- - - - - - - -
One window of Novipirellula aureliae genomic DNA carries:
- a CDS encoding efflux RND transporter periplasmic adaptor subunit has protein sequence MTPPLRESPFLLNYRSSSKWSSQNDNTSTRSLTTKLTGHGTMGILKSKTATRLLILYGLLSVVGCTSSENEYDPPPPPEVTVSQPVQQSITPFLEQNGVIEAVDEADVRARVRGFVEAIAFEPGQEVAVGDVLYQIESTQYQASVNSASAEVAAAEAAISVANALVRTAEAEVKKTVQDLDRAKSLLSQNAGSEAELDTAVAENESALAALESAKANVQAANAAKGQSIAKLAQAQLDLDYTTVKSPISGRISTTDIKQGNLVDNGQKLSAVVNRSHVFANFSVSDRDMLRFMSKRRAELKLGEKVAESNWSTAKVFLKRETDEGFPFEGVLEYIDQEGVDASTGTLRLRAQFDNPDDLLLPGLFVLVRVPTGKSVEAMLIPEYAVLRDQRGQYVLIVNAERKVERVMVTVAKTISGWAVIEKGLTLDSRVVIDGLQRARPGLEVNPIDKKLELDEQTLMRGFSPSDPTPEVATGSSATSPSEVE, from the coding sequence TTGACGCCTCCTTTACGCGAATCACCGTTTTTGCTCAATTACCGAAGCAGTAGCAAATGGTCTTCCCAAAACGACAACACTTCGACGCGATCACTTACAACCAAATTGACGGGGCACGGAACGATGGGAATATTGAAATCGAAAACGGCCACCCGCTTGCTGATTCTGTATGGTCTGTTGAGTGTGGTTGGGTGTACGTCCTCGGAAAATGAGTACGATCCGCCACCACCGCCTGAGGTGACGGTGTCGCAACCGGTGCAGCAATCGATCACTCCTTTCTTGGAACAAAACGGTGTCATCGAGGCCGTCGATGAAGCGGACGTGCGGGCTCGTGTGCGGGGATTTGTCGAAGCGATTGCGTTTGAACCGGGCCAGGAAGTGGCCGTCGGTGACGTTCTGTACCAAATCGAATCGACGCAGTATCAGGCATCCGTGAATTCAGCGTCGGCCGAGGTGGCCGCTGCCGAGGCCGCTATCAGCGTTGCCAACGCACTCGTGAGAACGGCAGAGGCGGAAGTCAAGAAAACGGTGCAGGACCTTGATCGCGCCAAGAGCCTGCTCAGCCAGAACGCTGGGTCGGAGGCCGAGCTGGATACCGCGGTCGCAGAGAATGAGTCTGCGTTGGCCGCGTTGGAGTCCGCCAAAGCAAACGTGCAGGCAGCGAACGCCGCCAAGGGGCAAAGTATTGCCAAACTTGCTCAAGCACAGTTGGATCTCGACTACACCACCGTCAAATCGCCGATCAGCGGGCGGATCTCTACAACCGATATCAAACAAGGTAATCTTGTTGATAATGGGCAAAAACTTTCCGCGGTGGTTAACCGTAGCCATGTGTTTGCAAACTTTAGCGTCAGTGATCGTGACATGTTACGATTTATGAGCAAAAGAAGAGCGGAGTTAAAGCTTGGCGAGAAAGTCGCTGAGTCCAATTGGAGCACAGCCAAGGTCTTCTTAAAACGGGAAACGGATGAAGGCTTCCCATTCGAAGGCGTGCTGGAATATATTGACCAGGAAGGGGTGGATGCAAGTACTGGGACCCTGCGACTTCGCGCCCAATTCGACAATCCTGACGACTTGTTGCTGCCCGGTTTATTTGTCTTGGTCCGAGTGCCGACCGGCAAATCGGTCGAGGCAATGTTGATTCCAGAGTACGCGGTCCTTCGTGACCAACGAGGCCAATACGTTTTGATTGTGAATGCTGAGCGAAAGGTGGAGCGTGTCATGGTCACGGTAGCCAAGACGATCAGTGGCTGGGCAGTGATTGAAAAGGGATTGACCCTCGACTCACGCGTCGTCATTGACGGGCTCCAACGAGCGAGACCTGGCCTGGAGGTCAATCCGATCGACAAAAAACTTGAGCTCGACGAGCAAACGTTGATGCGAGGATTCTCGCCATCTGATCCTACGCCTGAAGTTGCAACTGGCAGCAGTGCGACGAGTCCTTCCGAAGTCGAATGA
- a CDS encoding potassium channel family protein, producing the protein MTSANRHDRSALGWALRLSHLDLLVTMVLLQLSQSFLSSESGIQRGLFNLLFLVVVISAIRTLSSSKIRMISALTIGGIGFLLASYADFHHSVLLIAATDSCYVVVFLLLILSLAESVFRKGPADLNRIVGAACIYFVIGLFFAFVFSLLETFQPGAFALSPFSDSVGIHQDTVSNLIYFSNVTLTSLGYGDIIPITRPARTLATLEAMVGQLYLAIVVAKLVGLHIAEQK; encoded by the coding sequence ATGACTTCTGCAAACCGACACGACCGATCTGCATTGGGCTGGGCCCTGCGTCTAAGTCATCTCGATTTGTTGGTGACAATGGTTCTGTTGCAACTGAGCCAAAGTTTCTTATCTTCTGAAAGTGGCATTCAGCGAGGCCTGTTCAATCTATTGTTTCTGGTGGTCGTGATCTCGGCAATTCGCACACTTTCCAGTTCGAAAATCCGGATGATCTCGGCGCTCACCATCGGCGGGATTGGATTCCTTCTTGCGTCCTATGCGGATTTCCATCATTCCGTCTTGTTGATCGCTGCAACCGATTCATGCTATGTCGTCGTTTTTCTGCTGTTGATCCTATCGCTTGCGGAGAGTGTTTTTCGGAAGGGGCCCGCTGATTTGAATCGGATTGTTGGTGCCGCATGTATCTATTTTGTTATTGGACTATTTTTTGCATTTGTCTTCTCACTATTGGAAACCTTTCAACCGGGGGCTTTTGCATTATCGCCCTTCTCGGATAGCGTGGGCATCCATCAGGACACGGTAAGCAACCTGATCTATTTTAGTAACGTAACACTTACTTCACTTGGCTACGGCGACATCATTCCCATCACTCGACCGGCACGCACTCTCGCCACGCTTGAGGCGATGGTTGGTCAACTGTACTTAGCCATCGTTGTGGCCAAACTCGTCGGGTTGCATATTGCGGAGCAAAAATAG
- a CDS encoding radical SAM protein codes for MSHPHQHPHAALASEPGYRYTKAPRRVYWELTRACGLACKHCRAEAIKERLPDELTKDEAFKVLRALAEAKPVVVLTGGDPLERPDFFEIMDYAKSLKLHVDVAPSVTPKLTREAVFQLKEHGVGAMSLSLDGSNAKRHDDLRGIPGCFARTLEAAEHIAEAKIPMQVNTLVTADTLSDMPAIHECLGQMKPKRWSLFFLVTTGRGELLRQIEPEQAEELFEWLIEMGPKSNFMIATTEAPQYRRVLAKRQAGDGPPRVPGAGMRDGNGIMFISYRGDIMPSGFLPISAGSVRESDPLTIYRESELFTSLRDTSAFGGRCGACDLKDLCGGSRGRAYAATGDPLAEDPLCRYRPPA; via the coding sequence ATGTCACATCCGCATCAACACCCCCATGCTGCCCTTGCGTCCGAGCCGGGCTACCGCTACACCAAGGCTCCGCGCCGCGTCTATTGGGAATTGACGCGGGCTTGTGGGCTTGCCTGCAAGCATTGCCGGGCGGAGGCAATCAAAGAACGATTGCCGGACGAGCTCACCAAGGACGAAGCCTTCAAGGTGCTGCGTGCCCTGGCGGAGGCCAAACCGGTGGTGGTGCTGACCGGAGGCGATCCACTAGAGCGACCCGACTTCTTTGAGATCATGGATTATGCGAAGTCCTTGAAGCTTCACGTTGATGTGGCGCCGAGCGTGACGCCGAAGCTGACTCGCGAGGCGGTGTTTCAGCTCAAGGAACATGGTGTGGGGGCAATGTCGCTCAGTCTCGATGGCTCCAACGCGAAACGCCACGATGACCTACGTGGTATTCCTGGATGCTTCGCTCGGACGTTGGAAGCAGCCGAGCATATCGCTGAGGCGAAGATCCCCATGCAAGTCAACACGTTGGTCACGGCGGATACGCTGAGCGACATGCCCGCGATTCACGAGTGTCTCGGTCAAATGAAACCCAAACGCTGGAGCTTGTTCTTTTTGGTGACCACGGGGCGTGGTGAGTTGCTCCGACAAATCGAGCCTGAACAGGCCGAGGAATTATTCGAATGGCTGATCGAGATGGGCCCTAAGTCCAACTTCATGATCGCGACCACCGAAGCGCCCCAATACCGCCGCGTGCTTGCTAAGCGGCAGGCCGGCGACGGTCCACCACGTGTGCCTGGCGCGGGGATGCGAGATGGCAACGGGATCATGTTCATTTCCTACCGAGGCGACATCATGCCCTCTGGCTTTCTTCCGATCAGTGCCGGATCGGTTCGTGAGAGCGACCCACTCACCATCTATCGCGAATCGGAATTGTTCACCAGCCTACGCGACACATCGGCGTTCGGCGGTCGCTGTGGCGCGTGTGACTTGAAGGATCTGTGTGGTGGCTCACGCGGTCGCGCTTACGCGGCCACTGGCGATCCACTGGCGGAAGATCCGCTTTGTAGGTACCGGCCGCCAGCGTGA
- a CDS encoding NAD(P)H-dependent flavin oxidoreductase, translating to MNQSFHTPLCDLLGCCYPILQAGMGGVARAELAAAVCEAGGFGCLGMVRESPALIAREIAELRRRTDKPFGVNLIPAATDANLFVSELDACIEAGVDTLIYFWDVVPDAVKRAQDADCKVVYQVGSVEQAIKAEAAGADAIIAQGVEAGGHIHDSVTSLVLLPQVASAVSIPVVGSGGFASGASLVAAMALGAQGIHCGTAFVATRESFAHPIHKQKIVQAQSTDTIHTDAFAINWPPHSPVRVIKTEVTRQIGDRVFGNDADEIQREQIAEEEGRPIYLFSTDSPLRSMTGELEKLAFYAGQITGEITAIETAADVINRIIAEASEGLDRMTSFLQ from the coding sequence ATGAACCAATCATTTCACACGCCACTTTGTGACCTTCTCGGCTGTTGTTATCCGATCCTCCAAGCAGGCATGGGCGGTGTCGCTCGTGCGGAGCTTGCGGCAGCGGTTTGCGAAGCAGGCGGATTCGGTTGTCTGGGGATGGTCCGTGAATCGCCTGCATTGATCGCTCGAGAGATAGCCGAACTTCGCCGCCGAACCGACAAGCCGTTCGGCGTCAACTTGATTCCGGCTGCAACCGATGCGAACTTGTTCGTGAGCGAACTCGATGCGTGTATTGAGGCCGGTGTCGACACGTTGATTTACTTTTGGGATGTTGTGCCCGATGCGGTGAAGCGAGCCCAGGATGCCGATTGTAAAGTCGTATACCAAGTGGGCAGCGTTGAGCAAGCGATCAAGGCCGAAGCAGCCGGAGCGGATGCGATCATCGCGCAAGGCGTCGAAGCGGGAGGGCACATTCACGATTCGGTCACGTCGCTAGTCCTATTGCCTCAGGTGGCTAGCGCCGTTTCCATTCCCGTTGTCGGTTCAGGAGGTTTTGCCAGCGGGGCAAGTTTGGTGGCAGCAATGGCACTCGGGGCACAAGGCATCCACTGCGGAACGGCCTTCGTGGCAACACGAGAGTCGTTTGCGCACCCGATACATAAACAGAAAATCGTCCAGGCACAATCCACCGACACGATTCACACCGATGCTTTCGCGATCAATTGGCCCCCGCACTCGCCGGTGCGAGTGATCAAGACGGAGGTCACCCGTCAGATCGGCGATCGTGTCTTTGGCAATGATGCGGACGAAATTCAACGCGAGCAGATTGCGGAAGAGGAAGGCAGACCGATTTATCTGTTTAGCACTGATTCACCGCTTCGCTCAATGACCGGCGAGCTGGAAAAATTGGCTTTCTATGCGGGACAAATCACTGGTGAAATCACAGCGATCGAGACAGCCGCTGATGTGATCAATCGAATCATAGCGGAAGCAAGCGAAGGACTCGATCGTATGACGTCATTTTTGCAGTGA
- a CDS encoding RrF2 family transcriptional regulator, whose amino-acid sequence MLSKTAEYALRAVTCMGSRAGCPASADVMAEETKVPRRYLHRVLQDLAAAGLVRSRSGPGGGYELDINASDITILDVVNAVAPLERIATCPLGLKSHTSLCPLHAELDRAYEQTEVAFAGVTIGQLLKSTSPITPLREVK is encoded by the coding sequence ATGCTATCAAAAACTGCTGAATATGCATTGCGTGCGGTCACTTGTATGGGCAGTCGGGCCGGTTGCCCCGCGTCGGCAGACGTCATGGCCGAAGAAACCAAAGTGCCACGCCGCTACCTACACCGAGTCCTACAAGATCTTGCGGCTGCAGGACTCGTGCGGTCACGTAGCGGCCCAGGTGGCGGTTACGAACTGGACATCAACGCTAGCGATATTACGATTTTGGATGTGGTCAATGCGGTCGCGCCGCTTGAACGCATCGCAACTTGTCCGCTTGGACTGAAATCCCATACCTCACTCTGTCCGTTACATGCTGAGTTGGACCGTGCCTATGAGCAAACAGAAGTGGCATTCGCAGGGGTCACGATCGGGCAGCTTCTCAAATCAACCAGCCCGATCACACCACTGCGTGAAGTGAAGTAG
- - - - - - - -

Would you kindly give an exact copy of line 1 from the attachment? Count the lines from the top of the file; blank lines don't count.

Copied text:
One window of Novipirellula aureliae genomic DNA carries: